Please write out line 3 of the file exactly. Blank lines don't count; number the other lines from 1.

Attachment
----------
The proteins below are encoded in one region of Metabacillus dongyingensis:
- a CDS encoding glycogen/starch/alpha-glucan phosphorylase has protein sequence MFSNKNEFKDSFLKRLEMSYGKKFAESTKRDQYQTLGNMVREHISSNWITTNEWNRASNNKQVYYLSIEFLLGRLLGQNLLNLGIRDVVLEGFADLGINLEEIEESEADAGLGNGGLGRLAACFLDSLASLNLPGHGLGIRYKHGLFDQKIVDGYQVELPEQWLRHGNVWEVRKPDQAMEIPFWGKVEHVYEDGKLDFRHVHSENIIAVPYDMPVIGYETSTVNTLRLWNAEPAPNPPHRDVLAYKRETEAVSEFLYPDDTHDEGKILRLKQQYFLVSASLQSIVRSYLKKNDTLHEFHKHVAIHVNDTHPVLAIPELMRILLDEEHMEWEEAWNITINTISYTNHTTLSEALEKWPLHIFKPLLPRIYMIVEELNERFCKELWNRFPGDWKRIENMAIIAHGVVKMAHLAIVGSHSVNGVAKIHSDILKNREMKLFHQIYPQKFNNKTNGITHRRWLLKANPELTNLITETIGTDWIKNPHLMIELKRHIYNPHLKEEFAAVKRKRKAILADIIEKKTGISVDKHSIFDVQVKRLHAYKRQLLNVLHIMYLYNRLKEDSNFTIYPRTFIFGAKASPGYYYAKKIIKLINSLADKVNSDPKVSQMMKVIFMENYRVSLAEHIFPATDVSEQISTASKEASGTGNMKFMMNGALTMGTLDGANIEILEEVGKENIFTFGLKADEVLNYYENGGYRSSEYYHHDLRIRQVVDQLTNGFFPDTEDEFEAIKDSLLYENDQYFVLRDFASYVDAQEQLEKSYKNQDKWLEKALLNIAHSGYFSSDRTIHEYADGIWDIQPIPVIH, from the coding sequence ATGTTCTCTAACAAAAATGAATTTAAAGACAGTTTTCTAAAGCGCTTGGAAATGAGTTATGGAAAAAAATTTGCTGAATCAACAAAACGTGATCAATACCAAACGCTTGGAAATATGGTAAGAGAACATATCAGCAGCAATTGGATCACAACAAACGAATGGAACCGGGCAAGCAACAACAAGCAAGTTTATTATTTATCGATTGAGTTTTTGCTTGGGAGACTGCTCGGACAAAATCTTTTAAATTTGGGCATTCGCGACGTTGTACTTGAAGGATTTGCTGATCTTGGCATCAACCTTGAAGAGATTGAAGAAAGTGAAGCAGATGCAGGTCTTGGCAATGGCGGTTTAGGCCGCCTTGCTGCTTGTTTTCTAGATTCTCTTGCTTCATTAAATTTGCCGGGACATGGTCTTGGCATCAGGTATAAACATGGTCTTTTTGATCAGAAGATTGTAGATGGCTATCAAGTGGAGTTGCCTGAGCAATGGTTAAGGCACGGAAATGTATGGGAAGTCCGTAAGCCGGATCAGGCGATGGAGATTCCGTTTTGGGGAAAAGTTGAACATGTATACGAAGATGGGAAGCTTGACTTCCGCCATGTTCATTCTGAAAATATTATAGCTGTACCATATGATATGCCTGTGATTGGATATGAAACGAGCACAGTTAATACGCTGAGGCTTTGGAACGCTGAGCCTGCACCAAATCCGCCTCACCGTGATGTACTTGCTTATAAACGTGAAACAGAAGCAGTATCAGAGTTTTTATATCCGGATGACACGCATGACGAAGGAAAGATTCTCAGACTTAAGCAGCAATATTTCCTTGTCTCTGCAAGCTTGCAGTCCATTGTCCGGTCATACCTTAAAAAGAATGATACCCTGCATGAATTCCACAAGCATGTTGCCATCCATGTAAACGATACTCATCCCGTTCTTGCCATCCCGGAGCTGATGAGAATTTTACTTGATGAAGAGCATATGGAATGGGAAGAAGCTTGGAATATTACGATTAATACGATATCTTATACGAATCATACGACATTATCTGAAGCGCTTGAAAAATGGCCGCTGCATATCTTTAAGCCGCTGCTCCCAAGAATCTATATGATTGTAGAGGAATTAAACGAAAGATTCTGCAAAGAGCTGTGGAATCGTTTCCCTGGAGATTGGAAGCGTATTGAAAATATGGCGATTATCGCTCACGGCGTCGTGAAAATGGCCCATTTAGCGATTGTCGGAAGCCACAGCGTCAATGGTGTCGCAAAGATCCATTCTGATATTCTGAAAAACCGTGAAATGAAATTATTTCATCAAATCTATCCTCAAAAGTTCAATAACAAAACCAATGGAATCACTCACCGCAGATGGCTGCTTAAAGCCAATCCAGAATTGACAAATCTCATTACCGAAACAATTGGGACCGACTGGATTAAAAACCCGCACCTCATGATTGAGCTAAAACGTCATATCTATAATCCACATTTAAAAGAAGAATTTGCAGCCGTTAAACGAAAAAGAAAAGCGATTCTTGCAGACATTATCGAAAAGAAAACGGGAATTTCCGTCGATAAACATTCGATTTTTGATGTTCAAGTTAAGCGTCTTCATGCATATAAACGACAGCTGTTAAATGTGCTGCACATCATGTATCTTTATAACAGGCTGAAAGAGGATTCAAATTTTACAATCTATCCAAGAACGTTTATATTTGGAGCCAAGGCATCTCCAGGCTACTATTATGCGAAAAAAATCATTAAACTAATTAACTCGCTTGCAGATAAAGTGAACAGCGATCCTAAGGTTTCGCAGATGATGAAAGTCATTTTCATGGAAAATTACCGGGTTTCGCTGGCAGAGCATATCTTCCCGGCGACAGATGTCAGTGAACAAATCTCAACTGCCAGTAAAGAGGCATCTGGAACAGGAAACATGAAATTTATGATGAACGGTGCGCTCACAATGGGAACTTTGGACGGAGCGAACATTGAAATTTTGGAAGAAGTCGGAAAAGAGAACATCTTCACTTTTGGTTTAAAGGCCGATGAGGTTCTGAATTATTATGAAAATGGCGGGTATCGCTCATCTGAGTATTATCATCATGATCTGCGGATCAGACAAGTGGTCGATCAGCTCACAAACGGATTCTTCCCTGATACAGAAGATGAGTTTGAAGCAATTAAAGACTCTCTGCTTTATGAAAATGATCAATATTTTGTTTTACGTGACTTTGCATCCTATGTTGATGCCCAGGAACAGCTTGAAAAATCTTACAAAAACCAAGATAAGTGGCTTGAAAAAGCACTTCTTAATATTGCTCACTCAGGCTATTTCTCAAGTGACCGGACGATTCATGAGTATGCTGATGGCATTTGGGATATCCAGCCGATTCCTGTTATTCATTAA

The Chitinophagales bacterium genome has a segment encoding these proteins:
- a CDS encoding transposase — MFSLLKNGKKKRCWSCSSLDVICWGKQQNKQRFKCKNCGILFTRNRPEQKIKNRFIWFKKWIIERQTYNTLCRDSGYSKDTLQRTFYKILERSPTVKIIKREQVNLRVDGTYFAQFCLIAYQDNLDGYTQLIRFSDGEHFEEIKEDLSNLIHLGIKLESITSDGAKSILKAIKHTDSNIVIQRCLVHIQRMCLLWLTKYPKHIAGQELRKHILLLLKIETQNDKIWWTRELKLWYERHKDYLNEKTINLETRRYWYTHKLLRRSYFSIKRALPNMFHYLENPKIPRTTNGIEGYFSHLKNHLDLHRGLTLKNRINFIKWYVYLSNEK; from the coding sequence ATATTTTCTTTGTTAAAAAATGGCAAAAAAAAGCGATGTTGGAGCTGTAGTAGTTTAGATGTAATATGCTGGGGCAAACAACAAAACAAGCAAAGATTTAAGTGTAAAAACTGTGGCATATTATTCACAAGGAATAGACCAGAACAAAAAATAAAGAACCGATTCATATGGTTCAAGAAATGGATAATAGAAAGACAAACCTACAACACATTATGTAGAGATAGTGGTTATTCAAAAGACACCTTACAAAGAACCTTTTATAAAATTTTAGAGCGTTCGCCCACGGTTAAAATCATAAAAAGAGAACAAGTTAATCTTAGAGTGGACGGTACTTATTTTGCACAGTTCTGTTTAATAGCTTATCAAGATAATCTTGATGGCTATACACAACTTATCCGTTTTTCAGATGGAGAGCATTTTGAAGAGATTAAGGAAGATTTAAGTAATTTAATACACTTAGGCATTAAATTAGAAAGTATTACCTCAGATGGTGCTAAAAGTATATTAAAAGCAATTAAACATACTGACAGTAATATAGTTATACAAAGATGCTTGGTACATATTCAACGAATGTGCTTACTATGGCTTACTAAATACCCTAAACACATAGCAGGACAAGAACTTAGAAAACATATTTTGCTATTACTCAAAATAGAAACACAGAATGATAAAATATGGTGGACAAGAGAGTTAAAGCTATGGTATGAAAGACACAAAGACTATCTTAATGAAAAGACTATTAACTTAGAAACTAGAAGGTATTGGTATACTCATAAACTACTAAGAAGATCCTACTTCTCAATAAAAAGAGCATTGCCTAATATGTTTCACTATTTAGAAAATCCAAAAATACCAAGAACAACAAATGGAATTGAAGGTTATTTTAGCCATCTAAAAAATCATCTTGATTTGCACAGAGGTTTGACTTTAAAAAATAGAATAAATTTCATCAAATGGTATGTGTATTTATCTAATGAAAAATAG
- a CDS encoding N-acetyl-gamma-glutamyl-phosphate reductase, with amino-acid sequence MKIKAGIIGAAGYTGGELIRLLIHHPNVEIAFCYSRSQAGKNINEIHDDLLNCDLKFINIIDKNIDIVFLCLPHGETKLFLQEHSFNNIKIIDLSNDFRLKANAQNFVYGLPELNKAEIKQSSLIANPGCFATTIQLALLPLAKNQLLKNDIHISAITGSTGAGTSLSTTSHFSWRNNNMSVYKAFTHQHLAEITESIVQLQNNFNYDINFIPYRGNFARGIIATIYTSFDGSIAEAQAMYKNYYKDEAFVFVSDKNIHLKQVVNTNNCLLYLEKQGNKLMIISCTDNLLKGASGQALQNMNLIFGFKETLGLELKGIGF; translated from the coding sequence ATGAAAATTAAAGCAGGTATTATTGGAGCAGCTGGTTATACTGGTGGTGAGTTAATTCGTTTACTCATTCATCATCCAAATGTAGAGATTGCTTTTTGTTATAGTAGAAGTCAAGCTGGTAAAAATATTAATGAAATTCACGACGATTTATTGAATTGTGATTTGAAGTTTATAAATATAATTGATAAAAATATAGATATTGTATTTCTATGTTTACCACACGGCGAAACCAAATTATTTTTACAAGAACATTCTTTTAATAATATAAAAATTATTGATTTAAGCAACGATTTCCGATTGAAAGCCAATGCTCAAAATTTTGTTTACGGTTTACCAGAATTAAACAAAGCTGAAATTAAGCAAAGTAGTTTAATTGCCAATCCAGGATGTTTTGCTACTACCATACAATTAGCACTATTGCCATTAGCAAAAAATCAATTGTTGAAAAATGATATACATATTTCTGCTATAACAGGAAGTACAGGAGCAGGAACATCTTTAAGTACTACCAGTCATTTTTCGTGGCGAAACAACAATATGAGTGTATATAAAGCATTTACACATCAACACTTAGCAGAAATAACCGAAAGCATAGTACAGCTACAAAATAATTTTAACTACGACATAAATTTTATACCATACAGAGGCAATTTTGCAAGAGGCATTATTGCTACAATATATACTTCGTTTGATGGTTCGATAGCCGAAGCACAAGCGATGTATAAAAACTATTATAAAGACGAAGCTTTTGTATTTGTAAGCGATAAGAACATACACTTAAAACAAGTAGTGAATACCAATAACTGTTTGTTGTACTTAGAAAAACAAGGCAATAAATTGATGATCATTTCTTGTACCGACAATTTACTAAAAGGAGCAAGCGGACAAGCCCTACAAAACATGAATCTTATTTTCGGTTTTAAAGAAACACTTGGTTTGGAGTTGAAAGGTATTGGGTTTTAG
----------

The Chitinophagales bacterium genome has a segment encoding these proteins: